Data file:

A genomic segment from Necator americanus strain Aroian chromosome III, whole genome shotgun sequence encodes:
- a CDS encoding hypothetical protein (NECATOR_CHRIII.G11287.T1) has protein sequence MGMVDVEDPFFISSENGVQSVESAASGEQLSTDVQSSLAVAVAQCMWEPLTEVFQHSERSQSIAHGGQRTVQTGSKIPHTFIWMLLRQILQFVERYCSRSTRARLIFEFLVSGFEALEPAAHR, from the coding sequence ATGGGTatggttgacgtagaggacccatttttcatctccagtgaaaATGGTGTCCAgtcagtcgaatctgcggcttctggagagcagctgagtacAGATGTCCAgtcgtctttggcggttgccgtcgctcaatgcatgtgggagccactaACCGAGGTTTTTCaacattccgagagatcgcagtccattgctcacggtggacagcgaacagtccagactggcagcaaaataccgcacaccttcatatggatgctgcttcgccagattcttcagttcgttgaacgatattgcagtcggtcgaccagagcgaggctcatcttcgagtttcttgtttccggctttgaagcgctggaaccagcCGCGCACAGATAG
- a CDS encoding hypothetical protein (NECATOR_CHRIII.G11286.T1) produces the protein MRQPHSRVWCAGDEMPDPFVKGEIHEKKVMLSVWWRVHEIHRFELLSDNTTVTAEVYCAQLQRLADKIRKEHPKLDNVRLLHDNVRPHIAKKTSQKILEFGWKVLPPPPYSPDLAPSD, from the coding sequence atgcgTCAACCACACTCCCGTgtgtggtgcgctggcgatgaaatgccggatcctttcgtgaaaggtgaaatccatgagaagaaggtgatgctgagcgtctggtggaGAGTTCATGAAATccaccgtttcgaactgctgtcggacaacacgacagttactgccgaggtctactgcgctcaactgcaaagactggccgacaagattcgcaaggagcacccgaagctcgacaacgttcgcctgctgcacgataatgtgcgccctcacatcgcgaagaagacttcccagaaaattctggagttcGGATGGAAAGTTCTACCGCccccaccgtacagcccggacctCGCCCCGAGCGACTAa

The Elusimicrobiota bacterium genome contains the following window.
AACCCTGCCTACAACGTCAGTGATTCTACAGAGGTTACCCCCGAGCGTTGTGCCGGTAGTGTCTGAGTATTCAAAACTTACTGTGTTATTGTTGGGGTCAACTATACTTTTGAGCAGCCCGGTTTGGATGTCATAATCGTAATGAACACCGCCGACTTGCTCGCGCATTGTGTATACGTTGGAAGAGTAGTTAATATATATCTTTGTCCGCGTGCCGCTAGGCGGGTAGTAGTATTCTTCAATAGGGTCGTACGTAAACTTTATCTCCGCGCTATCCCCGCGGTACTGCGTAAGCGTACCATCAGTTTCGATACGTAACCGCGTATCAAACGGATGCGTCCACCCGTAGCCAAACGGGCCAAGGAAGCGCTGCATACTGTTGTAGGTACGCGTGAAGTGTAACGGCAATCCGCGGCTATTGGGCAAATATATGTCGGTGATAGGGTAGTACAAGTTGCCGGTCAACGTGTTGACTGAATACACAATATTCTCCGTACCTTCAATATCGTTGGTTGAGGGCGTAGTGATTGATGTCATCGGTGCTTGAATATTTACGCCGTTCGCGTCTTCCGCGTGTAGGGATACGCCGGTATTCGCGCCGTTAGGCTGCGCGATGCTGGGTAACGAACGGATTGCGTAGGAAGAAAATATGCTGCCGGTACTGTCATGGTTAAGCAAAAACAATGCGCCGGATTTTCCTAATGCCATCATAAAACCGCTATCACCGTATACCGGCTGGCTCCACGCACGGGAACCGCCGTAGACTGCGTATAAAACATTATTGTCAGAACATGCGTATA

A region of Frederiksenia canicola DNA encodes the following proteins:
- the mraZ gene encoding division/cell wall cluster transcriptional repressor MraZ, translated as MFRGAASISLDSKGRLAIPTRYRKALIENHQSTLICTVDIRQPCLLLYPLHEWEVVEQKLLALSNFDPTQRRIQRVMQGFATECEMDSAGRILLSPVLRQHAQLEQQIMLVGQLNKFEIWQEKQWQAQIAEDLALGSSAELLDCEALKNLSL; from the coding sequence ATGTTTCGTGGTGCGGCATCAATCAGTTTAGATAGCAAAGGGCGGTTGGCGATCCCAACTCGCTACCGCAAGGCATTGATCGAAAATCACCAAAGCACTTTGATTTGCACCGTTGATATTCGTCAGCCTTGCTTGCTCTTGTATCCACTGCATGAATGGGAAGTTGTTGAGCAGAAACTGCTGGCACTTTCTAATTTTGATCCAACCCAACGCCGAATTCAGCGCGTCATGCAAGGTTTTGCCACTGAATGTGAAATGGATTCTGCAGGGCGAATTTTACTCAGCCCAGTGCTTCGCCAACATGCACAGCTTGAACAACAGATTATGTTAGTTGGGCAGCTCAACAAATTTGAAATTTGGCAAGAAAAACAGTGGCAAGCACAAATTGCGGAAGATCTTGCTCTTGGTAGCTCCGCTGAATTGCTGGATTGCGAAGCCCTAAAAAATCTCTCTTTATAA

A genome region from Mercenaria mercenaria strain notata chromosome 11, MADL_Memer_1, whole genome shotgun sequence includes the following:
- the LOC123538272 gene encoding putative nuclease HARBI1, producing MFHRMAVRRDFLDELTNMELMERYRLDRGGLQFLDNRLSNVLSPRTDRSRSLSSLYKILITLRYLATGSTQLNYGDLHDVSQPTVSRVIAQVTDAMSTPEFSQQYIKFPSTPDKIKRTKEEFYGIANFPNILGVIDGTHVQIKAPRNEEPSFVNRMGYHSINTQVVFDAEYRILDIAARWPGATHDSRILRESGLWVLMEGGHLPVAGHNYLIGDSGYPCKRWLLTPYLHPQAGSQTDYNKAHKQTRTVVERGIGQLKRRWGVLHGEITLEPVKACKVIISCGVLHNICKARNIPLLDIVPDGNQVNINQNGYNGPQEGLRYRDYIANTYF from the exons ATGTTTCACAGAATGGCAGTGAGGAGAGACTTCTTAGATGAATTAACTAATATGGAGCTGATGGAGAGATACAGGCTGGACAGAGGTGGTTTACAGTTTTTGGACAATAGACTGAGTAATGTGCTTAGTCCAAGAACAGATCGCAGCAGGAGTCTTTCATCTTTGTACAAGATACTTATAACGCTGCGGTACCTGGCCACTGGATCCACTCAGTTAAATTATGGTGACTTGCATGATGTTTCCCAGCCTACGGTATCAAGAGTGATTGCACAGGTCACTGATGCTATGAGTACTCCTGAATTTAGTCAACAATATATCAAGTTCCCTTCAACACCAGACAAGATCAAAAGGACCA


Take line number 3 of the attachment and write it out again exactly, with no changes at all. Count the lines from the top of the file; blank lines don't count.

- a CDS encoding hypothetical protein (NECATOR_CHRIII.G11286.T1) produces the protein MRQPHSRVWCAGDEMPDPFVKGEIHEKKVMLSVWWRVHEIHRFELLSDNTTVTAEVYCAQLQRLADKIRKEHPKLDNVRLLHDNVRPHIAKKTSQKILEFGWKVLPPPPYSPDLAPSD, from the coding sequence atgcgTCAACCACACTCCCGTgtgtggtgcgctggcgatgaaatgccggatcctttcgtgaaaggtgaaatccatgagaagaaggtgatgctgagcgtctggtggaGAGTTCATGAAATccaccgtttcgaactgctgtcggacaacacgacagttactgccgaggtctactgcgctcaactgcaaagactggccgacaagattcgcaaggagcacccgaagctcgacaacgttcgcctgctgcacgataatgtgcgccctcacatcgcgaagaagacttcccagaaaattctggagttcGGATGGAAAGTTCTACCGCccccaccgtacagcccggacctCGCCCCGAGCGACTAa